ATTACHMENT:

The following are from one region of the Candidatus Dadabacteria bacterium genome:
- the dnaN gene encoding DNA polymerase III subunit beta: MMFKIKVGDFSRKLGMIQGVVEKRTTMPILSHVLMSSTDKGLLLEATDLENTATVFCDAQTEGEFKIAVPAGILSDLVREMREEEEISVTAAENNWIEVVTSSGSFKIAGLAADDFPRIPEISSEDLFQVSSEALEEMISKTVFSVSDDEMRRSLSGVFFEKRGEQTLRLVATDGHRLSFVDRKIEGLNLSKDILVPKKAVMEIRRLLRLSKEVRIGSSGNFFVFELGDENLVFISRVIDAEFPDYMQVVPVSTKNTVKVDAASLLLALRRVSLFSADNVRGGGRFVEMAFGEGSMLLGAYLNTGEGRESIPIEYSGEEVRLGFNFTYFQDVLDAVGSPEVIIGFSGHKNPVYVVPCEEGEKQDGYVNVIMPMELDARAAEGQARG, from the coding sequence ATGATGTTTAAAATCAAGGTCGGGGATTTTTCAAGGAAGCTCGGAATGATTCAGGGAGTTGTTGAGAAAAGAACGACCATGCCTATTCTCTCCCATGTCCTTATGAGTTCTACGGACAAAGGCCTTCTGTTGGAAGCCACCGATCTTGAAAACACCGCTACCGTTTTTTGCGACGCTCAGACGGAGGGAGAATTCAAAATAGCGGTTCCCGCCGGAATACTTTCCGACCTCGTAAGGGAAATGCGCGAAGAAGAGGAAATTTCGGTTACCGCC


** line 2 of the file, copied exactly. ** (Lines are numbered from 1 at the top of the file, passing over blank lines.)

- the dnaN gene encoding DNA polymerase III subunit beta: MMFKIKVGDFSRKLGMIQGVVEKRTTMPILSHVLMSSTDKGLLLEATDLENTATVFCDAQTEGEFKIAVPAGILSDLVREMREEEEISVTAAENNWIEVVTSSGSFKIAGLAADDFPRIPEISSEDLFQVSSEALEEMISKTVFSVSDDEMRRSLSGVFFEKRGEQTLRLVATDGHRLSFVDRKIEGLNLSKDILVPKKAVMEIRRLLRLSKEVRIGSSGNFFVFELGDENLVFISRVIDAEFPDYMQVVPVSTKNTVKVDAASLLLALRRVSLFSADNVRGGGRFVEMAFGEGSMLLGAYLNTGEGRESIPIEYSGEEVRLGFNFTYFQDVLDAVGSPEVIIGFSGHKNPVYVVPCEEGEKQDGYVNVIMPMELDARAAEGQARG, from the coding sequence ATGATGTTTAAAATCAAGGTCGGGGATTTTTCAAGGAAGCTCGGAATGATTCAGGGAGTTGTTGAGAAAAGAACGACCATGCCTATTCTCTCCCATGTCCTTATGAGTTCTACGGACAAAGGCCTTCTGTTGGAAGCCACCGATCTTGAAAACACCGCTACCGTTTTTTGCGACGCTCAGACGGAGGGAGAATTCAAAATAGCGGTTCCCGCCGGAATACTTTCCGACCTCGTAAGGGAAATGCGCGAAGAAGAGGAAATTTCGGTTACCGCC